These are just tips and examples that I’m including, that my beta writer had once given me with my instances, too.
There are many important things in a story. One thing that is very important is the setting. I also struggle with this but anyways… When writing the setting, don’t be the writer. Be a character or a reader that is in the story. Pretend you yourself are in the story. What do you see? What do you hear? Smell? Taste? What do you feel? (Not all of these apply to every scene.) Then become a writer and write out what you saw. You don’t have to do this for every single part of the story, but once you write more, you’ll gain experience and know when the time is right to use this word or that word. I will give you an example below. Imagine that you are the main character:
You stood in the ballroom. (Can you imagine this? What do you see? How do you like this sentence?)
You stood in the ballroom, hearing the soft music vibrate gently in your ears. Though you didn’t recognize the song, you found yourself wanting to sway along with the beat. You smiled gently as your eyes traveled across the room, seeing combinations of colorful dresses and dark suits. The light above, shining from the big chandelier, lit the room up gently. You smiled and breathed in, smelling the fresh scent of roses and other numerous amounts of flowers. The white dress fit you perfectly, not too tight nor too loose.
In my opinion, I liked the second way I wrote it better, though now that I read it, the last line sounds really cliché. Hahaha… I thought it gave the reader a better idea of what the ballroom looked like. You don’t have to describe every single thing every single time, but when you change scenes or when something is important, you might want to give a bit more detail.
Another thing that is very important is characterization. You want to reader to be able to get attached to the character. Just throw in some hints once in a while. You can help the readers get to know the character more in many ways. What the character wears, says, the expression, etc. They all help you define the character. Example below:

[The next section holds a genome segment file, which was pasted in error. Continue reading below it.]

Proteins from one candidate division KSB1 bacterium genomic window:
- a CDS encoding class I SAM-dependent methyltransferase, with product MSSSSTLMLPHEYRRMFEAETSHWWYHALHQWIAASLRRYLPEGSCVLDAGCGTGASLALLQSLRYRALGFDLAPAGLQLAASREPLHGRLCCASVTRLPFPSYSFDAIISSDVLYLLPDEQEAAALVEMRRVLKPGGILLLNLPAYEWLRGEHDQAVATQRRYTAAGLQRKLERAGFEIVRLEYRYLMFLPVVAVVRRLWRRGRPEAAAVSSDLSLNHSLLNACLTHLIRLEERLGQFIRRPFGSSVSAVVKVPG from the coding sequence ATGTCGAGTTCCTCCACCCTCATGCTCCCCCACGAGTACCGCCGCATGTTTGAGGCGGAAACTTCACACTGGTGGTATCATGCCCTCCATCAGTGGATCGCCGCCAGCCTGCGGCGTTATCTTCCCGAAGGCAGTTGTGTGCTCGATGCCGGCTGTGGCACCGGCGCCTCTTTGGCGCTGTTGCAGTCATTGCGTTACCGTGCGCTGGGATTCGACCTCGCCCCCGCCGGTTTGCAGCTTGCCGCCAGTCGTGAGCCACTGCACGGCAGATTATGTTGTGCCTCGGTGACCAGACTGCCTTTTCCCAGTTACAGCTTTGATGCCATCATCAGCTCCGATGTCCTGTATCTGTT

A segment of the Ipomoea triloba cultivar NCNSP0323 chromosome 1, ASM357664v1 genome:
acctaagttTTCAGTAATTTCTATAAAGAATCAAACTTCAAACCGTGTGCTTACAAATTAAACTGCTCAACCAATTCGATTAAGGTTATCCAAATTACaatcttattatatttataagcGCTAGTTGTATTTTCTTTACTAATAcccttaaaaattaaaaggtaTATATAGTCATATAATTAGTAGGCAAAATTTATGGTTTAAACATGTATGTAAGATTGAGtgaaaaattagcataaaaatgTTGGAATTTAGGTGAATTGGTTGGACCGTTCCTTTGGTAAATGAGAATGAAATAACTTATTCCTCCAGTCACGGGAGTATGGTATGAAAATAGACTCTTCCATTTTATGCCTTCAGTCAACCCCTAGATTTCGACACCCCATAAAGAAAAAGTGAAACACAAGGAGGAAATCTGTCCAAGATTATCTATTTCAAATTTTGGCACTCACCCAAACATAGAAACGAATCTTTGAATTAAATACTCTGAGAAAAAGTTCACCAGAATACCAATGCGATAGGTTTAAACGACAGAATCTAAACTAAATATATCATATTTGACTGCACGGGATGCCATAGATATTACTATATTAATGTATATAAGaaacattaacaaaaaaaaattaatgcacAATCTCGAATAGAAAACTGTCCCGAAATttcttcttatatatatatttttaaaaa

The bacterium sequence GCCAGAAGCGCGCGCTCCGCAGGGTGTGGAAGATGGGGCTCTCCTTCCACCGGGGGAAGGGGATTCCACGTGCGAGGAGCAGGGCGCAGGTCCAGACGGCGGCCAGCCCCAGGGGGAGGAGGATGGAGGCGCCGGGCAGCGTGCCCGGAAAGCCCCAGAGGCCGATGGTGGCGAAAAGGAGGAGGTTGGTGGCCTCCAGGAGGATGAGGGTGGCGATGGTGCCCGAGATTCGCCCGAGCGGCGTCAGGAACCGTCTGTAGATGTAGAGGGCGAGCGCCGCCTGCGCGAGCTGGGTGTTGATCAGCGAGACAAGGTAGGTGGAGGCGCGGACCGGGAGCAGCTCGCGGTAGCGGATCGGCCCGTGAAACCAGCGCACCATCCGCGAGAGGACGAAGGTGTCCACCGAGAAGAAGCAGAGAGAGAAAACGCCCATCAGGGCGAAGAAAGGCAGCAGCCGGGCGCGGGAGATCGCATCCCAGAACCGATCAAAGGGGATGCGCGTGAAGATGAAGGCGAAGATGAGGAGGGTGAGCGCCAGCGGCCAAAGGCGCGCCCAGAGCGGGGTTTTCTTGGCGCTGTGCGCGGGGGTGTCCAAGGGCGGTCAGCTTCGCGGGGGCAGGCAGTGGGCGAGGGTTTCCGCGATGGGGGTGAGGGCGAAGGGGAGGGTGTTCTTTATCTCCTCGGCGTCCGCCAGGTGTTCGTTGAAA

Sushma walked down the school halls happily, smiling at everyone she knew. A boy stumbled and dropped a pen in front of her and she bent down to pick it up.
“Here you go, be careful next time okay?” she said kindly.
He blushed and mumbled a quick thank you, stumbling through the halls. Accidentally, he bumped into the all important school boy, Rohith. The popular guy looked down to the person who had dared to bump into him. Taking in the glasses and the nerdy outfit, he immediately labeled the guy a geek.
The “geek” as Rohith had put it, immediately started stammering in apology. Rohith just merely rolled his eyes and walked down the hall, winking at the other girls in the hall who he deemed “hot”.
I know, it’s not the best example and it is kind of blunt but I thought it was the quickest way to get to the point. Alright, so by this, what can you tell of their personalities? Can you tell that Sushma is an innocent kind girl? Can you tell that the “geek” was shy, timid, and unconfident… and very bashful? Can you tell that Rohith was arrogant and thought that he was almighty? When you read your story, make sure that you can tell what the character is like. How is his/her personality? Like above, use words, their expressions, their actions, and etc. to help define their personality. Was this part confusing? Do you get what I’m talking about?
It is very important to add character facial expressions in it. Here are a few examples below: